Music / Sonata Arctica

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"We're not Iron Maiden,
and we're not from England
We are Sonata and we hail from Finland!"note 

A progressive Power Metal band from Finland formed in 1996. They were originally called Tricky Beans and played hard rock. In 1997, they changed their name to Tricky Means. Then they moved on to traditional fast power metal in the style of bands like Stratovarius, and recorded Ecliptica. "Tricky Means" did not seem like an appropriate name for a power metal band, so they changed their name to Sonata Arctica.

In 2000, Mikko Härkin joined as the keyboardist, bassist Janne Kivilahti left and ex-guitarist Marko Paasikoski returned to play bass; that lineup released Silence the following year. Mikko left in 2002, and the band's next album Winterheart's Guild was recorded with assistance from Jens Johansson. Auditions for a new keyboardist narrowed down to two potential choices, and after lots of drinks, Henrik Klingenberg was chosen for the spot. Their next album, Reckoning Night, was released in 2004, showing signs of influence from progressive metal. In 2005, a live DVD, For the Sake of Revenge, was recorded in Japan.

Problems arose in 2006: guitarist Jani Liimatainen still hadn't finished his mandatory civil service, and couldn't leave the country, so Elias Viljanen filled in for the tour. In 2007, Unia came out with a sudden switch to progressive metal, and Elias permanently replaced Jani as the guitarist shortly after. Two years later, The Days of Grays was released, with the band experimenting with symphonic metal. Another live DVD was recorded in April 2011 in Oulu, Finland, and released in November of that year. In May 2012, the band released Stones Grow Her Name, a throwback to their hard-rocking days as Tricky Means.

In August 2013, Marko, apparently burned out from touring, left the band and was replaced by Henrik's Silent Voices bandmate Pasi Kauppinen. Their eighth album, Pariah's Child, followed in March 2014, and is a little closer to traditional power metal, but not without the band's now trademark idiosyncrasies and experimentation. The Ninth Hour came out two years later, and continued the previous album's sound.

An Action-RPG named Winterheart's Guild based on the band is being developed by Zelian Games. It's currently in Development Hell due to Zelian Games concentrating more on xOrbic, which will form the foundation of the Winterheart's Guild game. No release date has been announced as of yet, but a playable demo was shown at E3 2007. The band members themselves will be the player characters and the game's soundtrack will be provided by the band. It is confirmed that the game will contain at least one new, unreleased Sonata Arctica song.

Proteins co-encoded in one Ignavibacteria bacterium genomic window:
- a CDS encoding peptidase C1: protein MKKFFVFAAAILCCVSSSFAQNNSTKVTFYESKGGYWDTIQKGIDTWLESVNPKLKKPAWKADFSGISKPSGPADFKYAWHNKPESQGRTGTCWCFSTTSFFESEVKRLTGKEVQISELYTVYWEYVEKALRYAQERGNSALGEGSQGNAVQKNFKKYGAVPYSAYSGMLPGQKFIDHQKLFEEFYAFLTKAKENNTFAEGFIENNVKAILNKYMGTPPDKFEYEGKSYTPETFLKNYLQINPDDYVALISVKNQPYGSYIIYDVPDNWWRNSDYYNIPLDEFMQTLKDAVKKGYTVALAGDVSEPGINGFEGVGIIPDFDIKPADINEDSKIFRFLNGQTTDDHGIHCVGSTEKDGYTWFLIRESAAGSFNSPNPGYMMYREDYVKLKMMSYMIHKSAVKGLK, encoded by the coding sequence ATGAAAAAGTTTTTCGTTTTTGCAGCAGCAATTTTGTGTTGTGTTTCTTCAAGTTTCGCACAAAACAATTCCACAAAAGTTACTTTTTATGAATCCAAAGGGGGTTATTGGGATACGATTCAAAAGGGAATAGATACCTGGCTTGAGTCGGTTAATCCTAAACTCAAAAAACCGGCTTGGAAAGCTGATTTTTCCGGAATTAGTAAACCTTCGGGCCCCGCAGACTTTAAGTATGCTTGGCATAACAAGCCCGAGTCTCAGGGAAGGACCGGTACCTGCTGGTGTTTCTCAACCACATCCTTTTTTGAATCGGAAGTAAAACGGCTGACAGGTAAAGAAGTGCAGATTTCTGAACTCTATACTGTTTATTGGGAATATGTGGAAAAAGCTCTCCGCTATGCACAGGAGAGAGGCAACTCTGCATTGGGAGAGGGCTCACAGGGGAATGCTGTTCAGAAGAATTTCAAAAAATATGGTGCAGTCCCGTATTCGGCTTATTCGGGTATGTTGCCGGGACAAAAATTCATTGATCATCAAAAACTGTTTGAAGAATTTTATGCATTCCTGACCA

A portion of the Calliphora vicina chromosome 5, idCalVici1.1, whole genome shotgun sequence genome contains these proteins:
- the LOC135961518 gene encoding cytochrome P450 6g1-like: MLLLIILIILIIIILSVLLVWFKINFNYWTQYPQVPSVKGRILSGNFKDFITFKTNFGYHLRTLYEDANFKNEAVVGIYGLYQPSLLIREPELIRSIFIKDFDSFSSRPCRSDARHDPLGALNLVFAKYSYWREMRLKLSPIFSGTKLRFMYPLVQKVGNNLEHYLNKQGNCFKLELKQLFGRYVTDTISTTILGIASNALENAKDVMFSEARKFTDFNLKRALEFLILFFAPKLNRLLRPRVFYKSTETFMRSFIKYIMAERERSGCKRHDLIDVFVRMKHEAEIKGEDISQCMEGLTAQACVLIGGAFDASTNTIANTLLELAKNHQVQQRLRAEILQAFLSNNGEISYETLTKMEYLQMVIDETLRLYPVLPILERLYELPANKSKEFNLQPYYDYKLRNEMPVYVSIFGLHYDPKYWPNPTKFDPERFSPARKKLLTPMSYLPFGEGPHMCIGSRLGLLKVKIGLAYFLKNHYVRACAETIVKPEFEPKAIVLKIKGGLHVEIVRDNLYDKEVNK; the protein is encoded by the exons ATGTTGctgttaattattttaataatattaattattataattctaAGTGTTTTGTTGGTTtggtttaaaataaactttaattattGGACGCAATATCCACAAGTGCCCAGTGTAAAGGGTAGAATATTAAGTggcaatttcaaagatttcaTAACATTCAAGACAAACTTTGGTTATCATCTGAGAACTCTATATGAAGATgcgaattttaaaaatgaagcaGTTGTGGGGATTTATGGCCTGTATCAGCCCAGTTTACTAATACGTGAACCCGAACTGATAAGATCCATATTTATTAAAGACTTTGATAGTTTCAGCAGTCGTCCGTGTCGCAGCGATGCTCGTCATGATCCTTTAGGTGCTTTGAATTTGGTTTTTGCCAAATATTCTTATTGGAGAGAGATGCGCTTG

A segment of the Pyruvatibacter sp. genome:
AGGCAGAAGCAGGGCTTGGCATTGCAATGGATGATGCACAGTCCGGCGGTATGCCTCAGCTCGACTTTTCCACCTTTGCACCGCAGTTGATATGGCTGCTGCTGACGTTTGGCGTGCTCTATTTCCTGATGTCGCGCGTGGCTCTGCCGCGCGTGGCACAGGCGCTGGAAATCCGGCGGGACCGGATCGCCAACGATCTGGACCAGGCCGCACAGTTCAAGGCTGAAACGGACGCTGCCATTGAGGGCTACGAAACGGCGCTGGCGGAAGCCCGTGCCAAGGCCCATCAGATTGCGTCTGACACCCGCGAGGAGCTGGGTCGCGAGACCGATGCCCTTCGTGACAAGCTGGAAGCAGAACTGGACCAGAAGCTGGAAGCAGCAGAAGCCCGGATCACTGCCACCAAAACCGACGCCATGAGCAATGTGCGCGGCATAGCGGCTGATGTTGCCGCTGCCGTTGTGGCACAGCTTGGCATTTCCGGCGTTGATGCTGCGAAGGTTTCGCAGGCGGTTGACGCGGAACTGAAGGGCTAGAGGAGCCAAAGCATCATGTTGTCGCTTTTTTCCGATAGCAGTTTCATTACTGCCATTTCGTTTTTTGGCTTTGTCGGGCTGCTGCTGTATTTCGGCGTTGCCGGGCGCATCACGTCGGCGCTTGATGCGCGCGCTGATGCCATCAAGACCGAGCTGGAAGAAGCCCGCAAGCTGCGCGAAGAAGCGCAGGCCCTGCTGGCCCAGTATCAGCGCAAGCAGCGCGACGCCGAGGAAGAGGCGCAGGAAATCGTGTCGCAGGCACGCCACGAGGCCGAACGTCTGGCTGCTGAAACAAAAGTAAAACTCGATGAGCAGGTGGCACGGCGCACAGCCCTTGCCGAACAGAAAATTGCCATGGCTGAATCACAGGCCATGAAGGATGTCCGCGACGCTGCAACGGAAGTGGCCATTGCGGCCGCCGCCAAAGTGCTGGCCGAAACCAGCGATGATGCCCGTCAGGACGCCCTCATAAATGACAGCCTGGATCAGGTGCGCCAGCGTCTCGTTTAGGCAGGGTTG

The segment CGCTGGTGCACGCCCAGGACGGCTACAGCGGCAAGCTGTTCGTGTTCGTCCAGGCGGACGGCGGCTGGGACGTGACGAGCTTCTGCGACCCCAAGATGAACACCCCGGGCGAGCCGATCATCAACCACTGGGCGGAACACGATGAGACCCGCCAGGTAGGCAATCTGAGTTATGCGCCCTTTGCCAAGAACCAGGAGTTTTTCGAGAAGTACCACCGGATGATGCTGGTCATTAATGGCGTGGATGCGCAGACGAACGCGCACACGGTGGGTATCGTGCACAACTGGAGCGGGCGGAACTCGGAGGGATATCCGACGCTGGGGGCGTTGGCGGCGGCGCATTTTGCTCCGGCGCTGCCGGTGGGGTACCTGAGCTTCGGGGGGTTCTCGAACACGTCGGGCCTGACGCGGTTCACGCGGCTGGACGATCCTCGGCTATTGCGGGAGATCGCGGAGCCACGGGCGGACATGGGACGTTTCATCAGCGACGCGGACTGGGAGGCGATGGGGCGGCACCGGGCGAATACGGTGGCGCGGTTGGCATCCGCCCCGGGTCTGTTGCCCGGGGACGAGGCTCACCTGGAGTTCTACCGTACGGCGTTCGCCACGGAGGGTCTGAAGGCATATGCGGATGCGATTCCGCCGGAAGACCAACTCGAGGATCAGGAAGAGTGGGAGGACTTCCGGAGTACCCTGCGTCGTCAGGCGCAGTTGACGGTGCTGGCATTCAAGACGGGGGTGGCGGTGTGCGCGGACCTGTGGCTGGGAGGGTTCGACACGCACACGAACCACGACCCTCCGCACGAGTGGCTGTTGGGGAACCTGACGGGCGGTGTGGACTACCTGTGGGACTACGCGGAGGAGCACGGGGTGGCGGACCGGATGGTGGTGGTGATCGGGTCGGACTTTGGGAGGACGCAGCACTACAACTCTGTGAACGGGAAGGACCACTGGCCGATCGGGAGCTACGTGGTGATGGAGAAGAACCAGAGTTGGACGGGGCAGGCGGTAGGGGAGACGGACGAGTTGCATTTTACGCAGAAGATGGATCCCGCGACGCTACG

Just remember: 1. Wolves, not dragons. 2. The lyrics are not personal stories. Not even those that really really sound like they are.

Members:
  • Vocals: Tony Kakko (1996-present)
  • Guitar: Elias Viljanen (2007-present)
  • Bass: Pasi Kauppinen (2013-present)
  • Drums: Tommy Portimo (1996-present)
  • Keyboard: Henrik Klingenberg (2003-present)

Former Members:
  • Guitar: Jani Liimatainen (1996-2007)
  • Bass: Pentti Peura (1996-1998), Janne Kivilahti (1998-2000)
  • Keyboard: Mikko Härkin (2000-2002)
  • Bass: Marko Paasikoski (2000-2013, but played guitar from 1996 to 1997)

Studio Discography:
  • Ecliptica (1999)
  • Silence (2001)
  • Winterheart's Guild (2003)
  • Reckoning Night (2004)
  • Unia (2007)
  • The Days of Grays (2009)
  • Stones Grow Her Name (2012)
  • Pariah's Child (2014)
  • The Ninth Hour (2016)

This band may exhibit the following tropes:

    open/close all folders 

    Band tropes 
  • Chronological Album Title: The Ninth Hour
  • Darker and Edgier: Sonata Arctica's lyrical themes have always been dark, but over time the sound has been changing to be more fitting to the lyrics.
  • Digital Piracy Is Evil: Firm believers of it. Justified, since their album sales have dwindled due to piracy.
  • Epic Rocking: Each album typically has one very long, complicated song. Examples include "Destruction Preventer", "The Power of One", "White Pearl, Black Oceans...", "Gravenimage", "Deathaura", "Wildfire" (Parts II and III), "Larger than Life", and "My Dream's But a Drop of Fuel for a Nightmare". It's only 6:13, but it's certainly among the most progressive songs they've ever done.
    • Goes Up to Eleven when they add epic, rocking, banjos to their latest album Stone Grow Her Name.
  • Heavy Mithril
  • Limited Special Collector's Ultimate Edition: Done for at least a few of their albums.
  • Lyrical Dissonance: They often pair grim lyrics with upbeat music, at least until Reckoning Night.
  • Metal Scream: Tony Kakko does some high-pitched ones.
  • Mohs Scale of Rock and Metal Hardness: A solid 7 most of the time.
  • New Sound Album: In their 2007 album Unia, the band nearly abandoned traditional power metal altogether and experimented with art rock elements.
    • Also, Stones Grow Her Name, meant to be a throwback to the band's hard rock roots. It's a drastic difference from their previous album, The Days of Grays.
  • Soprano and Gravel: Tony's high voice probably doesn't count as "gravel," but The Days of Grays features two songs where he shares vocal duties with Johanna Kurkela.

    Song tropes 
  • Accent Upon The Wrong Syllable: "Tallulah". The name is usually pronounced Ta-LOO-la, with the stress on the second syllable, but Tony Kakko pronounces it in a Finnish way, with the accent on the first syllable.